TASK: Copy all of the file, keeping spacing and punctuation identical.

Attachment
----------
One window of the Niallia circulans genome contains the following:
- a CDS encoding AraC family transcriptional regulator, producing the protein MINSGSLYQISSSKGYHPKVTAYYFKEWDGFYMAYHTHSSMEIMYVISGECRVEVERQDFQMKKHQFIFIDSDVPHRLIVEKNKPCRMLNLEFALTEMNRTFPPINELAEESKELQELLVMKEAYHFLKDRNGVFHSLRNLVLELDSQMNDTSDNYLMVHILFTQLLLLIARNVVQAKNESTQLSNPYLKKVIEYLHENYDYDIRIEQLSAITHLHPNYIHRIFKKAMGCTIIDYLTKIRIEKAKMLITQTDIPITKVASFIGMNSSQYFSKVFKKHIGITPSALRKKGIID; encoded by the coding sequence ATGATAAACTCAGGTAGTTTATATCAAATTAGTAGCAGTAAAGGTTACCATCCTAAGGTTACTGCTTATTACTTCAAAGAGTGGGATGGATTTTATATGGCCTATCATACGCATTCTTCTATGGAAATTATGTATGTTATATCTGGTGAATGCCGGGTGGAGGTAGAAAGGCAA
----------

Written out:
One window of the Niallia circulans genome contains the following:
- a CDS encoding AraC family transcriptional regulator, producing the protein MINSGSLYQISSSKGYHPKVTAYYFKEWDGFYMAYHTHSSMEIMYVISGECRVEVERQDFQMKKHQFIFIDSDVPHRLIVEKNKPCRMLNLEFALTEMNRTFPPINELAEESKELQELLVMKEAYHFLKDRNGVFHSLRNLVLELDSQMNDTSDNYLMVHILFTQLLLLIARNVVQAKNESTQLSNPYLKKVIEYLHENYDYDIRIEQLSAITHLHPNYIHRIFKKAMGCTIIDYLTKIRIEKAKMLITQTDIPITKVASFIGMNSSQYFSKVFKKHIGITPSALRKKGIID; encoded by the coding sequence ATGATAAACTCAGGTAGTTTATATCAAATTAGTAGCAGTAAAGGTTACCATCCTAAGGTTACTGCTTATTACTTCAAAGAGTGGGATGGATTTTATATGGCCTATCATACGCATTCTTCTATGGAAATTATGTATGTTATATCTGGTGAATGCCGGGTGGAGGTAGAAAGGCAA